Vesta and Bennu

4 January 2019

NASA probe update: a couple of things are happening at the same time.

The New Horizons probe has just done its scheduled fly-by of Ultima Thule, and found that it looks like a 35 kilometre long bowling pin, spinning slowly in space. Ultima is way out, beyond the orbit of Pluto, and New Horizons is going pretty much flat out, over 50,000 km/h, with no way of stopping. It'll probably use its remaining fuel to change course so it can do a fly-by of another Kuiper Belt object.

At the same time, the OSIRIS-REx probe has gently settled into orbit around Bennu, an asteroid relatively close by - just beyond the orbit of Mars. This is the smallest object so far orbited by a probe, so orbiting is tough due to Bennu's incredibly small gravity. One wrong move and OSIRIS-REx will drift away into interplanetary space.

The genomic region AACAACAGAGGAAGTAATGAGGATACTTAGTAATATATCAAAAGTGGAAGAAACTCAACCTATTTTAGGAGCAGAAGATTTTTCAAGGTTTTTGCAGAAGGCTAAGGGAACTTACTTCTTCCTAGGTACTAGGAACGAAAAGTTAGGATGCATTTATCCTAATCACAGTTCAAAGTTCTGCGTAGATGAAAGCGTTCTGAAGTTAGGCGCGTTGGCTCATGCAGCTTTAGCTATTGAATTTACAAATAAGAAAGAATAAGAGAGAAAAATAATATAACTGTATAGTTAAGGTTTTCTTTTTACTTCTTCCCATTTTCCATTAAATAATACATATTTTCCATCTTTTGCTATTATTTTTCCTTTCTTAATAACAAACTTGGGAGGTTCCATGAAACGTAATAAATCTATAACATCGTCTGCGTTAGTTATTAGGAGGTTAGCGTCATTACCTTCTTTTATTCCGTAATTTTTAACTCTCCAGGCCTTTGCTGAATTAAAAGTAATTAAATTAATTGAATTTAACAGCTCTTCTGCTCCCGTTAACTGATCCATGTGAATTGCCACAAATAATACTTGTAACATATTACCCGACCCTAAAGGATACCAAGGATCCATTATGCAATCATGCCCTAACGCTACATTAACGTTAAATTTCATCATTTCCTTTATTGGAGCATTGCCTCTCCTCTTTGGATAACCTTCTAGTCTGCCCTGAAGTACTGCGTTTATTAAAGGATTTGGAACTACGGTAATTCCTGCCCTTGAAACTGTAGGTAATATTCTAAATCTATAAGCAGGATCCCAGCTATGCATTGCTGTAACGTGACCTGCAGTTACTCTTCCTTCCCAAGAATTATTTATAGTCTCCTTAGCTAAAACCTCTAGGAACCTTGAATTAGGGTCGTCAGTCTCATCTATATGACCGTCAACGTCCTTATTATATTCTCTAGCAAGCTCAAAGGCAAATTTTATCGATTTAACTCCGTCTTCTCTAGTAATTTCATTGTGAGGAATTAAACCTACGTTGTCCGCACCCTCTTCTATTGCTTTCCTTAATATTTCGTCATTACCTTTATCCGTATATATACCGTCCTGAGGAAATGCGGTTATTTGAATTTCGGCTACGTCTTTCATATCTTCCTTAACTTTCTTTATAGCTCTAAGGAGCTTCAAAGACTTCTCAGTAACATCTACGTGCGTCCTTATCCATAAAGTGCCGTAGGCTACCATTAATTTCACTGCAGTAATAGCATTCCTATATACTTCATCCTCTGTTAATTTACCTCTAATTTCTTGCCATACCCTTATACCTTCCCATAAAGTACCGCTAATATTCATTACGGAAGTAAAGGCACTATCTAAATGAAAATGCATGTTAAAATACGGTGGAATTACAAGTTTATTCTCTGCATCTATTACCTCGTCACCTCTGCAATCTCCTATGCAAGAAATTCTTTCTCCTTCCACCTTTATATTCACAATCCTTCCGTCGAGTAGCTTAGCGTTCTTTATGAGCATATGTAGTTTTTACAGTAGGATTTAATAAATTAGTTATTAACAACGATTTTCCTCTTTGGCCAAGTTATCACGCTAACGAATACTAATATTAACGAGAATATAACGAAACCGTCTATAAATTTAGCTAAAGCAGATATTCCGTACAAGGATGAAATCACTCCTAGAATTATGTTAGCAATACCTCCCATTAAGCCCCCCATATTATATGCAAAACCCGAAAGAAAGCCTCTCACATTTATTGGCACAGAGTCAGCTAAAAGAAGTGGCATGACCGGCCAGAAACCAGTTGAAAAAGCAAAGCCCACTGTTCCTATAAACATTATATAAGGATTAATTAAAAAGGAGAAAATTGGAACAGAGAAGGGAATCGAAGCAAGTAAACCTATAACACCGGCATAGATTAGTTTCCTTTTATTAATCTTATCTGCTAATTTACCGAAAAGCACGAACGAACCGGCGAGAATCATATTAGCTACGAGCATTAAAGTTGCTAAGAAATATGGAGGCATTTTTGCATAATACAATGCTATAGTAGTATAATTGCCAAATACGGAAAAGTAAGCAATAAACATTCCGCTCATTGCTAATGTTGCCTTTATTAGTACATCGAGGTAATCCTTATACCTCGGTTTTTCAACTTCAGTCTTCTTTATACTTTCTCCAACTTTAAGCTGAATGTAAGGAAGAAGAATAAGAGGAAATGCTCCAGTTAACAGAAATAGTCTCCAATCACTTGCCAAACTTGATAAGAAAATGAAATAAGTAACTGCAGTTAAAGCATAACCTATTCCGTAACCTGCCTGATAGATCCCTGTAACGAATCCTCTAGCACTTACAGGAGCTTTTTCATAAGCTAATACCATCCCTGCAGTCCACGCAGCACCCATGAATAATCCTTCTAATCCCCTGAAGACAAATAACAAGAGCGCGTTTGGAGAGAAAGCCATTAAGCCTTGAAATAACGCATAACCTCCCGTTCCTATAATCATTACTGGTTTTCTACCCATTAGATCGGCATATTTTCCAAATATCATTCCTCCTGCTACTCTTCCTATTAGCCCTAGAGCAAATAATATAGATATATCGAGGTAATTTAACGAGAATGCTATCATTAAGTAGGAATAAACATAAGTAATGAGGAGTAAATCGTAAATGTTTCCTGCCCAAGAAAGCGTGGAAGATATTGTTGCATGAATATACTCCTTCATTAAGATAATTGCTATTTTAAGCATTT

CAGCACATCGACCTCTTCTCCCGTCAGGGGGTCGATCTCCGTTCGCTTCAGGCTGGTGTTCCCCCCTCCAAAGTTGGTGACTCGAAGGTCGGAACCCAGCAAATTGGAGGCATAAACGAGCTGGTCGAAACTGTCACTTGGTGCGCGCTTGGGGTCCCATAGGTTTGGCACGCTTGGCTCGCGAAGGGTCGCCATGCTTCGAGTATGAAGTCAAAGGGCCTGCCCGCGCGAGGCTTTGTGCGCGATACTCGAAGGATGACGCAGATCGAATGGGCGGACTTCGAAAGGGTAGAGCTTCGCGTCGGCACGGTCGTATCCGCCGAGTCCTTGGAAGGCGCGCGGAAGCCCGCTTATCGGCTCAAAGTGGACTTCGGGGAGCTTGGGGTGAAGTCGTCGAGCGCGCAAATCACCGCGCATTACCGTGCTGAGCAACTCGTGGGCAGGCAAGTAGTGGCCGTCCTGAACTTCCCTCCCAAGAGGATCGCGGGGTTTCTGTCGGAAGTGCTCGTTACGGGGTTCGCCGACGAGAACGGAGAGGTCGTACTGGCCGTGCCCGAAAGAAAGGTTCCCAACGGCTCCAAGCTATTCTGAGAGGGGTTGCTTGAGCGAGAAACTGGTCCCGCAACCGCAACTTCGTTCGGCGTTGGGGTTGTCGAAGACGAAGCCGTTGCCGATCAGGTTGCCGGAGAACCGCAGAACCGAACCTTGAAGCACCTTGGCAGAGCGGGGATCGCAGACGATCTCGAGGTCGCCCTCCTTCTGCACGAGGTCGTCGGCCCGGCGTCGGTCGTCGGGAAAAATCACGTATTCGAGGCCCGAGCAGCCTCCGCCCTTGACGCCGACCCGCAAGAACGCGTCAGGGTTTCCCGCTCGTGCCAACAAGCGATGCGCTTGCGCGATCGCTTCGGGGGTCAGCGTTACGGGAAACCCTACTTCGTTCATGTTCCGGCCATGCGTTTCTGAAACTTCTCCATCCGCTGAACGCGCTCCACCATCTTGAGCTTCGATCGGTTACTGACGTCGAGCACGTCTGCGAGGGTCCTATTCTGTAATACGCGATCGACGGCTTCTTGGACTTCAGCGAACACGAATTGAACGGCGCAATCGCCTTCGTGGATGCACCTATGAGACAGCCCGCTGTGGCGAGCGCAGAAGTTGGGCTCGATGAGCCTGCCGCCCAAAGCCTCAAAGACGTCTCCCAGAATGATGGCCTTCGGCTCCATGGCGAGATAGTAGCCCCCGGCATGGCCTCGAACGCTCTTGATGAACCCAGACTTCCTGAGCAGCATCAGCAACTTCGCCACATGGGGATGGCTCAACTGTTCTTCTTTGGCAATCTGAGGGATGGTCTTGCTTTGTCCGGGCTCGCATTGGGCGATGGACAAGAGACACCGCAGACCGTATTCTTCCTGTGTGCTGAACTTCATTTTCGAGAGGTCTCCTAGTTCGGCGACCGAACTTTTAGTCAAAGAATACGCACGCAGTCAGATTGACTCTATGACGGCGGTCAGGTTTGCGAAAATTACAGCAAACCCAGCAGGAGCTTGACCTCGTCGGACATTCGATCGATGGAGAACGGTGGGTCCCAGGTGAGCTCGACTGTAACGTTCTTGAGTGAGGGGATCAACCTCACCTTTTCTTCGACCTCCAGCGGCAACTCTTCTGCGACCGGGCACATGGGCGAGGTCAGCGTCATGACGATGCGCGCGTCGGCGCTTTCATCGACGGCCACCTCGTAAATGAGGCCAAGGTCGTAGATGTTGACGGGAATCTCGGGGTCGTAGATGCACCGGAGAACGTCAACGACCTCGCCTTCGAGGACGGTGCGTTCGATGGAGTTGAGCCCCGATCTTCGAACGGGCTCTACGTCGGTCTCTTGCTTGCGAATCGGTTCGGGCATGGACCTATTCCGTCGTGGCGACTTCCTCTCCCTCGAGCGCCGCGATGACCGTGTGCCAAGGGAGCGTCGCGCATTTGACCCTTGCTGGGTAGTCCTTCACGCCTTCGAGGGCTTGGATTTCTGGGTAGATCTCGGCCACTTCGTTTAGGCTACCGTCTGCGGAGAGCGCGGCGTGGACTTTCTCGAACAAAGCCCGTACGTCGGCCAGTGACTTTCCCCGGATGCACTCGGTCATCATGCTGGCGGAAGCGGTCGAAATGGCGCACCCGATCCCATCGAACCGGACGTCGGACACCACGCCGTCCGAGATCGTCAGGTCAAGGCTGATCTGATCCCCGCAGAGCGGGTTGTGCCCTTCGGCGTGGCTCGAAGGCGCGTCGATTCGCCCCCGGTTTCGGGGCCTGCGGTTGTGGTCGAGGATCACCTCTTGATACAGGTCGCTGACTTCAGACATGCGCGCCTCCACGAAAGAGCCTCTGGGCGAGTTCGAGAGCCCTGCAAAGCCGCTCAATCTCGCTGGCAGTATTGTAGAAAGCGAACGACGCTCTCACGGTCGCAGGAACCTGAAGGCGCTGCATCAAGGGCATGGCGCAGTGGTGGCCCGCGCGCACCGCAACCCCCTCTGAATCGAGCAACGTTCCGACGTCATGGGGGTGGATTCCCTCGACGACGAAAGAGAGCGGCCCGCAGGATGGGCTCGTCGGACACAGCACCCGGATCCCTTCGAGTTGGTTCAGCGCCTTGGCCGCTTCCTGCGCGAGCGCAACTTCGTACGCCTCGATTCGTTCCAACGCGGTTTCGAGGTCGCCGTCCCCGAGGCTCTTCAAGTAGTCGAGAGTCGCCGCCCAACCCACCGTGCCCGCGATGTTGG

But when I think of planetoids (asteroids, Kuiper Belt objects, call them what you will) I tend to think of Vesta, the second-largest asteroid (after Ceres). This is probably because of Isaac Asimov's story "Marooned Off Vesta", which was his first published story, coming out in 1939.

Asimov was one of the main reasons I got into astronomy and science in general. And I think there's a pile of other ageing geeks out there in the same boat.

One of my challenges for 2019 is to take a photograph of Vesta. My own refractor, with its wide-angled 560mm focal length, will only get a dot which shifts position over two nights. However, a Cassegrain like a Celestron CPC 925 might just be able to make out a shape if we really (no, REALLY) stretch the optics with Barlows or other lenses.

Photo of Vesta: NASA